We noticed it already on Monday (16.03.). Neither our own VendorCentrals nor those of our customer accounts received orders from Amazon. Inquiries with colleagues revealed the same picture. We already figured that this had to do with the current situation and the restrictions caused by the Corona virus; then on Tuesday afternoon came the official announcement from Amazon:
So until April 5 (for now), Amazon’s logistics centers will cease regular operations and focus on items from the household goods (toilet paper?!? ;-)), medical supplies and other products with high customer demand. This results in fewer or no more orders for most vendors and extended delivery windows for existing orders.
Which Amazon categories are not affected by the restrictions?
- Baby products
- Drugstore and household
- Drugstore and personal care (including electronic devices for personal care)
- Industry and science
- Pet Supplies
For all those who pursue a double strategy and also operate a Seller Central parallel to the Amazon Vendor Account: There, too, delivery to the Amazon warehouses (FBA) is subject to the same restrictions.
What can you do as a vendor?
If you are a vendor not in the above categories, you will not receive orders from Amazon until April 5. This is not nice, but from our point of view it is not a catastrophe either.
First, we have observed in recent weeks that Amazon has purchased a disproportionate amount of merchandise and stocked up for higher ranges than usual. With this, the stock range should also be sufficient for many of your items and your products should be available and purchasable for the customer on the Amazon website. Thus, the risk of ranking loss due to lack of availability and thus lack of visibility is minimized.
On the other hand, you can use the “break” and the resources it frees up to expand your product portfolio on Amazon, create new items and subject the existing products to a comprehensive review and further optimize them.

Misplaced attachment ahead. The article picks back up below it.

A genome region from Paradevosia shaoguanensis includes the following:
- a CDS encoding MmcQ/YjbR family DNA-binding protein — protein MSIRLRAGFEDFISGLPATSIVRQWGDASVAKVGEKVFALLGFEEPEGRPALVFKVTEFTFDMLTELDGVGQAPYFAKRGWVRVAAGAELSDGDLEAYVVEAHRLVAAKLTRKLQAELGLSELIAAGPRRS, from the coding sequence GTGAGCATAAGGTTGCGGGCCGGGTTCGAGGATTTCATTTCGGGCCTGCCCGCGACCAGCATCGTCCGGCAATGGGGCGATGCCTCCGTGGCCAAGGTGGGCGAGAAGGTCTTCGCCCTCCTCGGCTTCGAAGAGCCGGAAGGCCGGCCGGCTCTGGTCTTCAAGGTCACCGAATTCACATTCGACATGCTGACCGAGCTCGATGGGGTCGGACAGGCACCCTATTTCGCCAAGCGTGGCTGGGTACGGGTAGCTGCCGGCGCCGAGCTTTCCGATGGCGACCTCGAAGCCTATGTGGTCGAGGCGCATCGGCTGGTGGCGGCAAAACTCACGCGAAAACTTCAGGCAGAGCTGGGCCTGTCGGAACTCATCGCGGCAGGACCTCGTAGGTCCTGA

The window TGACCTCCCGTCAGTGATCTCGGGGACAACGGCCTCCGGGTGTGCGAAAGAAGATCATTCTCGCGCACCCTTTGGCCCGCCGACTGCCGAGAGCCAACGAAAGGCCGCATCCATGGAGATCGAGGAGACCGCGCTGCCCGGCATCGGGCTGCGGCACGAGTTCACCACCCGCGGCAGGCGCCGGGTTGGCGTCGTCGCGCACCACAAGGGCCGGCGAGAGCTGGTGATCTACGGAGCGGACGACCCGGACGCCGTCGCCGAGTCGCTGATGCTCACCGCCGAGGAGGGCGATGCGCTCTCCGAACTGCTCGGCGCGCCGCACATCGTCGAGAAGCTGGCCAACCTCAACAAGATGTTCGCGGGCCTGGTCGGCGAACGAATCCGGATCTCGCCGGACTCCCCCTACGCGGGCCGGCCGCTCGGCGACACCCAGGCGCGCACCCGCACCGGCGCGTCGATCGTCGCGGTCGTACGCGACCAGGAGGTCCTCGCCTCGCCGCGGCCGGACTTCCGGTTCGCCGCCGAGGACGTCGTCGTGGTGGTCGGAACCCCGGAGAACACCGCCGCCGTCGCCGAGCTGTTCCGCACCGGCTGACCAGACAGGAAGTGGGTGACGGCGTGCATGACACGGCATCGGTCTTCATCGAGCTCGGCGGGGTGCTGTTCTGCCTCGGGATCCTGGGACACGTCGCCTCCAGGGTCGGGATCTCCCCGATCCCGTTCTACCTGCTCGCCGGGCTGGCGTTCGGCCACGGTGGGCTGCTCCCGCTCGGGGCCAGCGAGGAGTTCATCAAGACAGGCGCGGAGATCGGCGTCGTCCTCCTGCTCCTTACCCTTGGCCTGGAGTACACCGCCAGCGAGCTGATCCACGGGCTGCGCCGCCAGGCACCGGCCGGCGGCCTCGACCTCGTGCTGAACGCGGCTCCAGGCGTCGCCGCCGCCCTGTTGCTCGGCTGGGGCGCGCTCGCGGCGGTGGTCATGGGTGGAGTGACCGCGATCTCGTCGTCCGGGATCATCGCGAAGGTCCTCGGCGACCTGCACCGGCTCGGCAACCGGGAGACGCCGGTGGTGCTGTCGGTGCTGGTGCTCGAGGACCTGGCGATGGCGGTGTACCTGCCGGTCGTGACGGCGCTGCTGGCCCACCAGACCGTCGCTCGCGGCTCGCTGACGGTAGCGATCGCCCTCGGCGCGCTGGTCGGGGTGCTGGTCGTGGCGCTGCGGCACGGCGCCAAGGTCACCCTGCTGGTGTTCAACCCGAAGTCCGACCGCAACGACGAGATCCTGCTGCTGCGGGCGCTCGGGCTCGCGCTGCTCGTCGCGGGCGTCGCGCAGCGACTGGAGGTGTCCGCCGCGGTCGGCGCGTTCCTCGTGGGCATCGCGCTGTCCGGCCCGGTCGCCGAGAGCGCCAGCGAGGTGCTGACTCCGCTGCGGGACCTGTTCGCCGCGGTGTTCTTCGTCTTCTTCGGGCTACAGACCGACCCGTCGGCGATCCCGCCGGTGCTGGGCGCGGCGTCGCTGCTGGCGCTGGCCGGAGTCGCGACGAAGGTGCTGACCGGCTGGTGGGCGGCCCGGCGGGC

For example in the
- Do your products all have zoomable product images?
- Are the product titles meaningful and do they have the optimal length?
- Are you using all 5 bullet points and getting the key messages about your products across there?
- Do you have A+ content in your products as much as possible and are you taking advantage of cross-selling opportunities?
- Build your Amazon brand store
Order Processing / Performance Area:
How can you still continue to deliver?
The restrictions only affect Amazon logistics centers. So you can continue to supply the customer as a vendor via dropshipping and as a seller via FBM.
What are our predictions for the future?
“Forecasts are difficult, especially when they concern the future” (Mark Twain).
Sometimes the quote is also attributed to Kurt Tucholsky or even Winston Churchill. So you see, not only the future is uncertain…
In general, we expect online retail to benefit disproportionately after a small dip and the decline of stationary retailers to accelerate significantly. This is also supported by figures from China. There, the Corona crisis caused brick-and-mortar retail to fall by 80%, while online retail fell by only 15%.
Many of the stationary retailers who are already struggling will not survive this.
This is also supported by the fact that Amazon has just advertised 100,000 new jobs in the USA (mostly for its fulfillment centers). Certainly there will be a “corona disease buffer” factored in there, but most of it is geared toward growth.
Conclusion: Online will boom. We are using the current ordering pause to position ourselves even better and to optimize fine details. This is also our recommendation to you.